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Gender-affirming care, books, property taxes targeted by Republican legislators this session

Lt. Gov. Dan Patrick unveils his legislative priorities for 2023 in November. He said property tax relief and fixing the electric grid are on top of his list.
Sergio Martínez-Beltrán
/
KUT
Lt. Gov. Dan Patrick unveils his legislative priorities for 2023 in November. He said property tax relief and fixing the electric grid are on top of his list.

The leader of the Texas Senate unveiled 30 bills on Monday – touching on everything from culture wars to property taxes – that he said he will focus on passing this legislative session.

The legislation has a high chance of passing, in part because Lt. Gov. Dan Patrick is a Republican in the Republican-led Senate.

“I believe Texans support our priorities because they largely reflect the policies supported by the conservative majority of Texans,” Patrick said in a news release. “Most will pass with bipartisan support.”

The number one priority — or SB1 — is the state budget. The second highest priority (SB2) relates to voting laws.

Patrick has announced he’d like to restore the penalty for illegal voting to a felony. In 2021, Gov. Greg Abbott signed a bill that lowered the penalty to a Class A misdemeanor.

Patrick and Republicans signaled their interest in certain issues last year. For instance, Republicans said then that they wanted to use $15 billion from the budget to provide tax relief to Texas’ homeowners.

Two newly announced bills would provide additional property tax relief and increase the business personal property tax exemption. Another bill would raise the homestead exemption to $70,000. The exemption reduces the taxable value of a homeowner's primary residence.

The lower the number of the bill, the higher it is on the list of priorities for Senate Republicans.

“This session I could have used 50 low-bill numbers because there are so many issues that need to be addressed,” Patrick said in a news release.

Sen. Carol Alvarado, the chair of the Senate Democratic Caucus, told The Texas Newsroom in statement expressed mixed feelings about Patrick's priority bills.

"I'm glad to see the Lt. Governor has prioritized several issues long championed by Democrats, including increasing teacher pay, additional compensation for retired teachers, improving mental health access and addressing health professional shortages," Alvarado said. "Unfortunately, many of the other listed priorities continue attacks on vulnerable Texans."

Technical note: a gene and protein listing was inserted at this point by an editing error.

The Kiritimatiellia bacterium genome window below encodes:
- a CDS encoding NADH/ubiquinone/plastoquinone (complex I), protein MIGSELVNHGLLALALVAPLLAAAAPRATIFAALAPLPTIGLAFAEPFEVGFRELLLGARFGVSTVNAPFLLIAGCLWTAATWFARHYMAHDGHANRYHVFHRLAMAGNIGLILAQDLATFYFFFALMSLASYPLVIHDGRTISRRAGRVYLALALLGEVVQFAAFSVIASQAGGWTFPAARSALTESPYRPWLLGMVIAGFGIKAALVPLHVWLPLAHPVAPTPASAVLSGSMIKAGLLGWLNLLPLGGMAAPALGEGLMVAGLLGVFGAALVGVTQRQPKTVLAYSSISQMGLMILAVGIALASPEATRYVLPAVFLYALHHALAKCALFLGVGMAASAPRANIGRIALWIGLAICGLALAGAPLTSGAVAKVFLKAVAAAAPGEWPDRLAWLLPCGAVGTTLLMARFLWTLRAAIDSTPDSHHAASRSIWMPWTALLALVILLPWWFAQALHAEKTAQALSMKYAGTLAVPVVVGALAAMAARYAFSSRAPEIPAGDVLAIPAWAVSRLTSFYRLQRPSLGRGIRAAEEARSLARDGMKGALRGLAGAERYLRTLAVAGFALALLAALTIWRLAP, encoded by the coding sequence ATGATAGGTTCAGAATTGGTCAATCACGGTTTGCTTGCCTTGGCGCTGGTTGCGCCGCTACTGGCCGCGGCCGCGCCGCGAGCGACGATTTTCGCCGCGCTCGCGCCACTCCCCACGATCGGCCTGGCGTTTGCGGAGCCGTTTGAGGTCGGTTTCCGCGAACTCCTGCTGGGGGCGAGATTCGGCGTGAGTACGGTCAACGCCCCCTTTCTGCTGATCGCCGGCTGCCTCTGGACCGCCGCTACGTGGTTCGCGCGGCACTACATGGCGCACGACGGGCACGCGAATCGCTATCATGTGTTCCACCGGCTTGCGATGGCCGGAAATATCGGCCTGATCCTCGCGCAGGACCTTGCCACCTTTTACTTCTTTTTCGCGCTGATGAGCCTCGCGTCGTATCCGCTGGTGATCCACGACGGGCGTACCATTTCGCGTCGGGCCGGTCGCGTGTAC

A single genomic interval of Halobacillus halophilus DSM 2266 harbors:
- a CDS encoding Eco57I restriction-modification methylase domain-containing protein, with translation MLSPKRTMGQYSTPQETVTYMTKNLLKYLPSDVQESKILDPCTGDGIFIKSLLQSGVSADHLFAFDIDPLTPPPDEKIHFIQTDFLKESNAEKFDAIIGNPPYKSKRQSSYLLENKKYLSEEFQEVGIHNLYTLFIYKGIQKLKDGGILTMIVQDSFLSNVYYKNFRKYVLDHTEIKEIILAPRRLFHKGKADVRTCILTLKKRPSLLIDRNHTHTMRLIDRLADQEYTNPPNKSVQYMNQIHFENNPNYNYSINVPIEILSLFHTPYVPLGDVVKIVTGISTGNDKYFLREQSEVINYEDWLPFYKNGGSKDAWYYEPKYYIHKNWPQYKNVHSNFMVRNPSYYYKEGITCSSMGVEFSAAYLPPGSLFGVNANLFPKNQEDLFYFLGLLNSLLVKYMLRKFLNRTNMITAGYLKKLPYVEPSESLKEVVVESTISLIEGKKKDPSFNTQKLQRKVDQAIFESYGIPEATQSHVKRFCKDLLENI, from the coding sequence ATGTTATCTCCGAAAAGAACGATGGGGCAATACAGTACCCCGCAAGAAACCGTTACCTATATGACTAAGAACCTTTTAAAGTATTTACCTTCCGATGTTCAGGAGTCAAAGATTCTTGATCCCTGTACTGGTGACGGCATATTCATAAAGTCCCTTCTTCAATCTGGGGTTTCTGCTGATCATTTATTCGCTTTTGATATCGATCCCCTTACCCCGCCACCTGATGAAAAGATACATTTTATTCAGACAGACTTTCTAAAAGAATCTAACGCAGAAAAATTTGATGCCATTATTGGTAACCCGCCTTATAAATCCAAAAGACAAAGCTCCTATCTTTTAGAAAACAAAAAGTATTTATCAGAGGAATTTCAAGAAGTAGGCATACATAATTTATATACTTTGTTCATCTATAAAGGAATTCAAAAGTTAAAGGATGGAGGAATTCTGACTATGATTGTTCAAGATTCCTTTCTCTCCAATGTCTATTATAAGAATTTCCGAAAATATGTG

Alvarado said Senate Democrats will fight to strengthen "our economy, the power grid, our public schools and access to health care."

Priorities include culture wars

Some bills would go after issues pertaining to sexual orientation, sexuality, and even race.

SB12 would ban “children’s exposure to drag shows,” while SB13 would ban certain books. SB14 would ban gender-affirming care for minors.

Republican Gov. Greg Abbott would likely sign at least some of the bills if they came across his desk. For example, Abbott has supported topics covered by SB15 and SB17; the former would ban transgender athletes from participating in women’s college sports, and the latter would prohibit diversity, equity, and inclusion programs, also known as DEI, in higher education.

According to the University of North Texas, DEI is a term used “to describe programs and strategies that promote representation and participation of diverse groups and individuals.”

Patrick’s priorities received pushback minutes after they were released.

Stephen Vladeck, the Charles Alan Wright Chair In Federal Courts at the University of Texas in Austin, warned about the impact some of the bills would have on higher education.

“Texas has 38 public colleges and universities, many of which boast nationally elite academic programs, and all of which provide critical access to higher education for Texans,” Vladeck tweeted. “Three of (Patrick’s)

‘priorities’ would destroy those colleges and universities.”

Vladeck was referring to the banning of DEI programs, as well as SB16 and SB18, which would ban teaching critical race theory in colleges and end tenure for college professors, respectively.

Last year, Patrick proposed revoking tenure for professors at public universities who teach critical race theory, after faculty at the University of Texas at Austin passed a resolution that stated they had the freedom to teach about race and gender.

Sergio Martínez-Beltrán is the former Texas Capitol reporter for The Texas Newsroom.
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